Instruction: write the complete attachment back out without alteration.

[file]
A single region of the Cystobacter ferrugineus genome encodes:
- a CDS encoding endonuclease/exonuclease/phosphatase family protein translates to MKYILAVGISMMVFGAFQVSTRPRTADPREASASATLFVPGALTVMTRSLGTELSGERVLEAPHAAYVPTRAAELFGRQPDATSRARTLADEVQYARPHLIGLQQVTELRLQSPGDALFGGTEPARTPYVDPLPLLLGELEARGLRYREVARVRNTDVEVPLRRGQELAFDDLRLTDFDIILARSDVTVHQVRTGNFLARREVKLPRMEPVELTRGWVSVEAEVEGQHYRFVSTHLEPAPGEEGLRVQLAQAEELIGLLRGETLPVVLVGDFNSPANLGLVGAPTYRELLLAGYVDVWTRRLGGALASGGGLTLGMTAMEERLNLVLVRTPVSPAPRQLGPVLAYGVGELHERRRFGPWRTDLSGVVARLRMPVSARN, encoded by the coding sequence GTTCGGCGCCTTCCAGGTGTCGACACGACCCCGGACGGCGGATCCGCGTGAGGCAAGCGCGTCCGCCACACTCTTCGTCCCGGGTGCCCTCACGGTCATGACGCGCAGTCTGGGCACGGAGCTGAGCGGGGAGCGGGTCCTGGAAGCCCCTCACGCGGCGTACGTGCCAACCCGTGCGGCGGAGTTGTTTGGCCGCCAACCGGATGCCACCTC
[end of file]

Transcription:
A single region of the Cystobacter ferrugineus genome encodes:
- a CDS encoding endonuclease/exonuclease/phosphatase family protein translates to MKYILAVGISMMVFGAFQVSTRPRTADPREASASATLFVPGALTVMTRSLGTELSGERVLEAPHAAYVPTRAAELFGRQPDATSRARTLADEVQYARPHLIGLQQVTELRLQSPGDALFGGTEPARTPYVDPLPLLLGELEARGLRYREVARVRNTDVEVPLRRGQELAFDDLRLTDFDIILARSDVTVHQVRTGNFLARREVKLPRMEPVELTRGWVSVEAEVEGQHYRFVSTHLEPAPGEEGLRVQLAQAEELIGLLRGETLPVVLVGDFNSPANLGLVGAPTYRELLLAGYVDVWTRRLGGALASGGGLTLGMTAMEERLNLVLVRTPVSPAPRQLGPVLAYGVGELHERRRFGPWRTDLSGVVARLRMPVSARN, encoded by the coding sequence GTTCGGCGCCTTCCAGGTGTCGACACGACCCCGGACGGCGGATCCGCGTGAGGCAAGCGCGTCCGCCACACTCTTCGTCCCGGGTGCCCTCACGGTCATGACGCGCAGTCTGGGCACGGAGCTGAGCGGGGAGCGGGTCCTGGAAGCCCCTCACGCGGCGTACGTGCCAACCCGTGCGGCGGAGTTGTTTGGCCGCCAACCGGATGCCACCTC